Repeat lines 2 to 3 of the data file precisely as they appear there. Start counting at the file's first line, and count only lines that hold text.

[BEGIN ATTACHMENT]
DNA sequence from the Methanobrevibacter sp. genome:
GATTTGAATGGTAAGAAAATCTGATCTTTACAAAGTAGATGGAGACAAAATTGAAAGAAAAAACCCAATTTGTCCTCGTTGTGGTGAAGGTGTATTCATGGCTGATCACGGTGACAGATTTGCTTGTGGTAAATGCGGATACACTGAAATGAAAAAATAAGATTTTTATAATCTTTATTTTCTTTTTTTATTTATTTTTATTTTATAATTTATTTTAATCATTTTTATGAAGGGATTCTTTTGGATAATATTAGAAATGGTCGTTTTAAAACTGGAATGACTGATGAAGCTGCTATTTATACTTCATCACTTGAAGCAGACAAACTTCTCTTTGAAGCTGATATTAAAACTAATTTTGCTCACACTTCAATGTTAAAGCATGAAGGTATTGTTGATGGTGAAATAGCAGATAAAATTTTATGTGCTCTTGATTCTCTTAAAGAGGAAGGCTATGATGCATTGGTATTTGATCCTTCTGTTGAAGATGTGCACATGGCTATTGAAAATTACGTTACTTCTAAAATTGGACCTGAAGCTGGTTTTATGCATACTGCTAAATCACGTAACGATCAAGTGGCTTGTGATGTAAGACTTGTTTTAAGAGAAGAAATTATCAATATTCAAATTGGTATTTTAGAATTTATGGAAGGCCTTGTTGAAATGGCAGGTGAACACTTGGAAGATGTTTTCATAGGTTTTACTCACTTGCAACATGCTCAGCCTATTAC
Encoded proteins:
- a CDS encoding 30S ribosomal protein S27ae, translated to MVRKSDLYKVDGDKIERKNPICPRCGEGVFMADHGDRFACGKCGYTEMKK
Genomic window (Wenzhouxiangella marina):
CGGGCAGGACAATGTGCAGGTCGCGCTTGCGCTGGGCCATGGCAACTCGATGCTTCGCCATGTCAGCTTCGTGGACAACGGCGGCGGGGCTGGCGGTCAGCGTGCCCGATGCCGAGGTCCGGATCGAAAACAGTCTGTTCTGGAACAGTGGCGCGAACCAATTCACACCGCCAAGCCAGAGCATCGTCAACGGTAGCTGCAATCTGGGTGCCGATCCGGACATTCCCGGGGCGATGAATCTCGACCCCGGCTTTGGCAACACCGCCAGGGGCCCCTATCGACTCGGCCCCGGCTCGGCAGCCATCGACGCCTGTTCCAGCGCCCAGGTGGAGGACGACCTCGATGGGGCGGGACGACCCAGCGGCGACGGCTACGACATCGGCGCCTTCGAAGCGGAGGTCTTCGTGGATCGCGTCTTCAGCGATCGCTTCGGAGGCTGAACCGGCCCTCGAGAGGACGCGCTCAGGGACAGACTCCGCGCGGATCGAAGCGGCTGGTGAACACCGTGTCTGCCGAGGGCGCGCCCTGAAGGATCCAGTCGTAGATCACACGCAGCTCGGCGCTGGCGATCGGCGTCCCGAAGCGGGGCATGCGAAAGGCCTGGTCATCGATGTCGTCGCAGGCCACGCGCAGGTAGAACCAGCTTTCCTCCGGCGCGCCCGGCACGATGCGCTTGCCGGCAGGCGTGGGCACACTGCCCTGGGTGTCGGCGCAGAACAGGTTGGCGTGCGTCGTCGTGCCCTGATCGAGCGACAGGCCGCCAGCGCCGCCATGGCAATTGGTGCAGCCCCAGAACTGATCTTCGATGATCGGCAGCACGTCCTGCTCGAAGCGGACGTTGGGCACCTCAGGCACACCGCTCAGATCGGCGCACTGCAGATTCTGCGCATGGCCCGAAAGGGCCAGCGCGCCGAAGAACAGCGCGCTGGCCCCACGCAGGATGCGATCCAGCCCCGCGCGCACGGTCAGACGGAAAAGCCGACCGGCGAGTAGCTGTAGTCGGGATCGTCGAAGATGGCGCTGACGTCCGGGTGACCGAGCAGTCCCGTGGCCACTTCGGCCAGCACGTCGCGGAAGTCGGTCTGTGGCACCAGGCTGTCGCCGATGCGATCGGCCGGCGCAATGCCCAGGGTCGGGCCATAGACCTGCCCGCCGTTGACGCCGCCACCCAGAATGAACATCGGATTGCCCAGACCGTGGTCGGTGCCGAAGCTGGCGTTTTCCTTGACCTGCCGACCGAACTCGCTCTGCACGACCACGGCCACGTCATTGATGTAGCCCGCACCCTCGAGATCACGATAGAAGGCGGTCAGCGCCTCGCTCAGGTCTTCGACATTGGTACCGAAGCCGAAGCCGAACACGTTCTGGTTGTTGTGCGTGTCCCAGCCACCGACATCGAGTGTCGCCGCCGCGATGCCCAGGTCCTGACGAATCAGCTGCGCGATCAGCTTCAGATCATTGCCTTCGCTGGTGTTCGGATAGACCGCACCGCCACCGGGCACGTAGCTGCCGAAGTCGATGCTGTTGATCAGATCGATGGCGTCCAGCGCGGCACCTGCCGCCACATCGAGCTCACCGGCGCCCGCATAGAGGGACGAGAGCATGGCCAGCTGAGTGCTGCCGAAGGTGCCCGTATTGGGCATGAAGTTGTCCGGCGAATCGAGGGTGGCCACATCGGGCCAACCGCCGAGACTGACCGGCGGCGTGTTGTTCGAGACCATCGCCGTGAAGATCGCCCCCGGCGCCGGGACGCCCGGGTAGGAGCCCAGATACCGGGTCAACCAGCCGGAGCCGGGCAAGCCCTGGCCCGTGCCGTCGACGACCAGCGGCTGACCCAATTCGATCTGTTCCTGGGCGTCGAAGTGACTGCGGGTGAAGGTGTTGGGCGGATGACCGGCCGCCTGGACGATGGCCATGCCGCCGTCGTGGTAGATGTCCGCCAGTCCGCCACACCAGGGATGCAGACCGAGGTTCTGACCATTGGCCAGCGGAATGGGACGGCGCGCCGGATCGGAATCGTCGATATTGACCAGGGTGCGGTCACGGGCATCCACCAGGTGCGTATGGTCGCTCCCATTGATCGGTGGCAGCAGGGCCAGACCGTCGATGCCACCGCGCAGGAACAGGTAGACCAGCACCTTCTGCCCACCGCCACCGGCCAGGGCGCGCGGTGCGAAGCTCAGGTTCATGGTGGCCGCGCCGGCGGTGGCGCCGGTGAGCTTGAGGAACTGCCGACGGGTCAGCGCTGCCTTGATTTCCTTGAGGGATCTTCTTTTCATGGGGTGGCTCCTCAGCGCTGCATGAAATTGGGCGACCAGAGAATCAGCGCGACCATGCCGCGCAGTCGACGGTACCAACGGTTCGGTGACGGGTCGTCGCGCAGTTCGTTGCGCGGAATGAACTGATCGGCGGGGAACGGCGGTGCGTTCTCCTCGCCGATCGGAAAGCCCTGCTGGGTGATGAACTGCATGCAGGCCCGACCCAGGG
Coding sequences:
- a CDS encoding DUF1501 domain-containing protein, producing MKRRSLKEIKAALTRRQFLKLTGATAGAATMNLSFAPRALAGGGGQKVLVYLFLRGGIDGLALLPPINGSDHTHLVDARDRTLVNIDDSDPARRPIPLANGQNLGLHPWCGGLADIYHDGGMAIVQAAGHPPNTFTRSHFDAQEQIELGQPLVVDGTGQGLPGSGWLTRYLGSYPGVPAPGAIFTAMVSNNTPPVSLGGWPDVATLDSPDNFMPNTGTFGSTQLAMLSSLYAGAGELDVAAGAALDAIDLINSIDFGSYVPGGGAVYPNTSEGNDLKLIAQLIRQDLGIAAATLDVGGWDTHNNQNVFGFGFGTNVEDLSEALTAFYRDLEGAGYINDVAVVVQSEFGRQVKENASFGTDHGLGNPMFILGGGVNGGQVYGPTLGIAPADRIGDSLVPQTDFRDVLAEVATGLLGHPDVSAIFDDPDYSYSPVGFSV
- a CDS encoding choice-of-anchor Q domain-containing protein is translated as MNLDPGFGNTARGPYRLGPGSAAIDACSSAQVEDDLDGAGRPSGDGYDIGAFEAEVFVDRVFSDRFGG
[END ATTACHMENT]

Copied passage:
GATTTGAATGGTAAGAAAATCTGATCTTTACAAAGTAGATGGAGACAAAATTGAAAGAAAAAACCCAATTTGTCCTCGTTGTGGTGAAGGTGTATTCATGGCTGATCACGGTGACAGATTTGCTTGTGGTAAATGCGGATACACTGAAATGAAAAAATAAGATTTTTATAATCTTTATTTTCTTTTTTTATTTATTTTTATTTTATAATTTATTTTAATCATTTTTATGAAGGGATTCTTTTGGATAATATTAGAAATGGTCGTTTTAAAACTGGAATGACTGATGAAGCTGCTATTTATACTTCATCACTTGAAGCAGACAAACTTCTCTTTGAAGCTGATATTAAAACTAATTTTGCTCACACTTCAATGTTAAAGCATGAAGGTATTGTTGATGGTGAAATAGCAGATAAAATTTTATGTGCTCTTGATTCTCTTAAAGAGGAAGGCTATGATGCATTGGTATTTGATCCTTCTGTTGAAGATGTGCACATGGCTATTGAAAATTACGTTACTTCTAAAATTGGACCTGAAGCTGGTTTTATGCATACTGCTAAATCACGTAACGATCAAGTGGCTTGTGATGTAAGACTTGTTTTAAGAGAAGAAATTATCAATATTCAAATTGGTATTTTAGAATTTATGGAAGGCCTTGTTGAAATGGCAGGTGAACACTTGGAAGATGTTTTCATAGGTTTTACTCACTTGCAACATGCTCAGCCTATTAC
Encoded proteins: